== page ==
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Detail of the Apocalyptic beast from The Apocalypse: The Beast with Two Horns Like a Lamb, 1498, by Albrecht Dürer

The Art Historian:
National Traditions and
Institutional Practices

May 3–4, 2002

This Clark Conference, convened by Michael Zimmerman, explored the formation and professionalization of the art historian within different national traditions and historical settings. Despite its origin in European models, the practice of art history in the United States has evolved into protocols distinct from those of, for example, Germany, France, England, and the Netherlands. How might we characterize these disciplinary geographies, in theory and practice, in the past and in the present? What is the function of higher education in different national contexts? For what roles in culture are art historians being prepared? To what extent does professionalization encourage or delimit critical innovation? How much, and what, can we still learn from each other’s disciplinary practices?

Participants included:
Mieke Bal, Universiteit van Amsterdam, Netherlands; Stephen Bann, University of Bristol, UK; Frederick Bohrer, Hood College; Horst Bredekamp, Humboldt-Universität, Berlin, Germany; Whitney Chadwick, San Francisco State University; H. Perry Chapman, University of Delaware; Georges Didi-Huberman, Centre d’histoire et de théorie des arts, Paris, France; Eric Fernie, Courtauld Institute of Art, London, UK; Françoise Forster-Hahn, University of California, Riverside; Carlo Ginzburg, University of California, Los Angeles; Mark Ledbury, University of Manchester, UK; Deborah Marrow, Getty Grant Program; Karen Michels, Universität Hamburg, Germany; Vivian Rehberg, Musée d’art moderne de la ville de Paris, France; Alain Schnapp, Institut national d’histoire de l’art, Paris, France; Michael F. Zimmermann, Zentralinstitut für Kunstgeschichte, Munich, Germany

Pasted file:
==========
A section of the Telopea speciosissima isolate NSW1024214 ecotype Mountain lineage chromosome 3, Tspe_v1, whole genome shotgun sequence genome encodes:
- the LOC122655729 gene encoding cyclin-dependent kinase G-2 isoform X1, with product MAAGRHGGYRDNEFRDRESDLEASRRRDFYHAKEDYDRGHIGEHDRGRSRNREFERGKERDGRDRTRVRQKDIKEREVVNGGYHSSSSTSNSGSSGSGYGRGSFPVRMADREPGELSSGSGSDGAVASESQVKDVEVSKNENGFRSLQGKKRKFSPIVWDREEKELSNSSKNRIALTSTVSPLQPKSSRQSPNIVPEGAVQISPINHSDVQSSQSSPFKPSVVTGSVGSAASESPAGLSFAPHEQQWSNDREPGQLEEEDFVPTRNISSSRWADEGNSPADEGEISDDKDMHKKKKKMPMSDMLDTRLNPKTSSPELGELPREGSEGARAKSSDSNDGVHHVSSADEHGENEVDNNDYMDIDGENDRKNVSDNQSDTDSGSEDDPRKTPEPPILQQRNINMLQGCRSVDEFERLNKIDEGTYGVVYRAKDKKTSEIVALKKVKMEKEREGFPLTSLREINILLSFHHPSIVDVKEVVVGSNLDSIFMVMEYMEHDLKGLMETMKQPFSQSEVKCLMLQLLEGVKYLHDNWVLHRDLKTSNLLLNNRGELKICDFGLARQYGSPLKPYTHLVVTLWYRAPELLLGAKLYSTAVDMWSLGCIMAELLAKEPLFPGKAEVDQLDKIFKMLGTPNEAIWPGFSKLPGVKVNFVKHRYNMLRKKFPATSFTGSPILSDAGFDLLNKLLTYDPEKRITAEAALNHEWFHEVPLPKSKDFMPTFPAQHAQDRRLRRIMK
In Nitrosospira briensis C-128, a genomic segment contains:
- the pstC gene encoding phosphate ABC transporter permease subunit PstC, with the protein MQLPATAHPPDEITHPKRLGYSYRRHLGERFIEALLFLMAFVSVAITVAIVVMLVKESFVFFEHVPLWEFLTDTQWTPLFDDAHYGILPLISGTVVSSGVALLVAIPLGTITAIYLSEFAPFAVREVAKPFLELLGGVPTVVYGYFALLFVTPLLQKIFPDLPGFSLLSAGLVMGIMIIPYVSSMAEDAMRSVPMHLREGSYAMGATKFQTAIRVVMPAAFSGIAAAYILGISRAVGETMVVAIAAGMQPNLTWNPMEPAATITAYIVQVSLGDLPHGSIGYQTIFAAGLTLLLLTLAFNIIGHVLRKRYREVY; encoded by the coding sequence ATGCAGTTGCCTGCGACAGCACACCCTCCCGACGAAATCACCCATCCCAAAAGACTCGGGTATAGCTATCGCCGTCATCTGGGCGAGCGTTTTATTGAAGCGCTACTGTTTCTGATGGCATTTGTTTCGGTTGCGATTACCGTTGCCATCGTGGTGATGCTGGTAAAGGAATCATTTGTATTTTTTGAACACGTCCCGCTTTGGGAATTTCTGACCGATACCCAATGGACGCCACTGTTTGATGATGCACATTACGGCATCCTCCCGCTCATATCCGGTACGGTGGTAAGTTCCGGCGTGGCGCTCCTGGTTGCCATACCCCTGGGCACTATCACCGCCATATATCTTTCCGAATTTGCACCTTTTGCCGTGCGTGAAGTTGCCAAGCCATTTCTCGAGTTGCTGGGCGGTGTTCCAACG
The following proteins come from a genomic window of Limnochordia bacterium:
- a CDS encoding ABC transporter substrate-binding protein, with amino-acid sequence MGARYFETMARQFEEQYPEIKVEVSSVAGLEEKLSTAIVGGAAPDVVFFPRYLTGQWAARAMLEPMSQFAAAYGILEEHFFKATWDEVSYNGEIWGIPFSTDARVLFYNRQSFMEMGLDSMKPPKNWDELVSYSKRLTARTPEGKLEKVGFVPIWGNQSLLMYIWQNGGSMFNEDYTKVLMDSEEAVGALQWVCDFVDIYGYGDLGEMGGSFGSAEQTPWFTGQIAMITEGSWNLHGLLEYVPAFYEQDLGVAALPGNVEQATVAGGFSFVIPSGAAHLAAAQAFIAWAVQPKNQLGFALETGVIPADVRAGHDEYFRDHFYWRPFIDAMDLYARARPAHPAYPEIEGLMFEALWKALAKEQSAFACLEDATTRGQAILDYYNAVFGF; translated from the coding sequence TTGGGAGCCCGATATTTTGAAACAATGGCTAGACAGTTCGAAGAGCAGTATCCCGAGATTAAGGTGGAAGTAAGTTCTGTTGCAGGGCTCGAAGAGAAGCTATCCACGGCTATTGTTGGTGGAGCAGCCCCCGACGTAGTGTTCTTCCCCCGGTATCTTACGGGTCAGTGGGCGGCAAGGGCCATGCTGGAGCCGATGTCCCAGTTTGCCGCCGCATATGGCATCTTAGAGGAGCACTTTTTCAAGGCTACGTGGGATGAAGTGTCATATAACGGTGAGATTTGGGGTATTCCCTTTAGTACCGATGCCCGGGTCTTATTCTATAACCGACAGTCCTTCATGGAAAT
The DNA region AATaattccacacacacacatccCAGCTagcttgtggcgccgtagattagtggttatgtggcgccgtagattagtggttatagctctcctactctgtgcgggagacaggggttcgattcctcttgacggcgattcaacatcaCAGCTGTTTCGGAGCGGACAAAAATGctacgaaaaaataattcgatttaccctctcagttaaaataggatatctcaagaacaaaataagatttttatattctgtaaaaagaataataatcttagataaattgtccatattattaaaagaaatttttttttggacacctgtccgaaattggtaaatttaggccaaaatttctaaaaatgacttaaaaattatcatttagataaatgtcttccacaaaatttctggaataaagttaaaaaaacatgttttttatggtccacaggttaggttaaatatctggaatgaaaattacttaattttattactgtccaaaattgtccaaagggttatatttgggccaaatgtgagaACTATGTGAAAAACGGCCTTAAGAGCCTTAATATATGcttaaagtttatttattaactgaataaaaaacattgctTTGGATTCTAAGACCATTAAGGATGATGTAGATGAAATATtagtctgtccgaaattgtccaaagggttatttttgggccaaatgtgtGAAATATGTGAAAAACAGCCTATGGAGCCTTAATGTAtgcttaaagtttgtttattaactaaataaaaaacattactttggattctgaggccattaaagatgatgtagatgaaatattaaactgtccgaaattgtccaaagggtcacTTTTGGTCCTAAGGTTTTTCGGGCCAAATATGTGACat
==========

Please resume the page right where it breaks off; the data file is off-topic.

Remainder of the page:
Program:
In order of discussion

Legacies of the Fathers
Moderator: Whitney Chadwick

Battling over Vasari: A Tale of Three Countries
Carlo Ginzburg

History and Image: Has the ‘Epistemological Mutation’ Happened?
Georges Didi-Huberman

Ananas and Mayonnaise—Why Not? European Art Historians Meet the New World
Karen Michels

A Neglected Tradition? Art History as ‘Historische Bildwissenschaft’
Horst Bredekamp

(Inter)national frames
Moderator: Frederick Bohrer

New Institutions and International Art History
Deborah Marrow

Archaeology and the History of Art in England Now: Mapping Intellectual Territories
Eric Fernie

Another Renaissance? Reviving Modernism in Postwar Paris
Vivian Rehberg

Her Majesty’s Masters
Mieke Bal

Comparative Reflections
Moderator: Mark Ledbury

Pre-Histories of Art in Nineteenth-Century France: Delaroche, Valentin, Gautier
Stephen Bann

Texts Against Monuments: The ‘Imaginaire’ of the Ruins in Eastern and Western Culture
Alain Schnapp

The Art Historian as Gypsy: Practicing Art History in the Old and New World
Françoise Forster-Hahn

Reading Dutch Art: Science and Fiction in Vermeer
H. Perry Chapman

Art History as Anthropology: French and German Traditions
Michael F. Zimmermann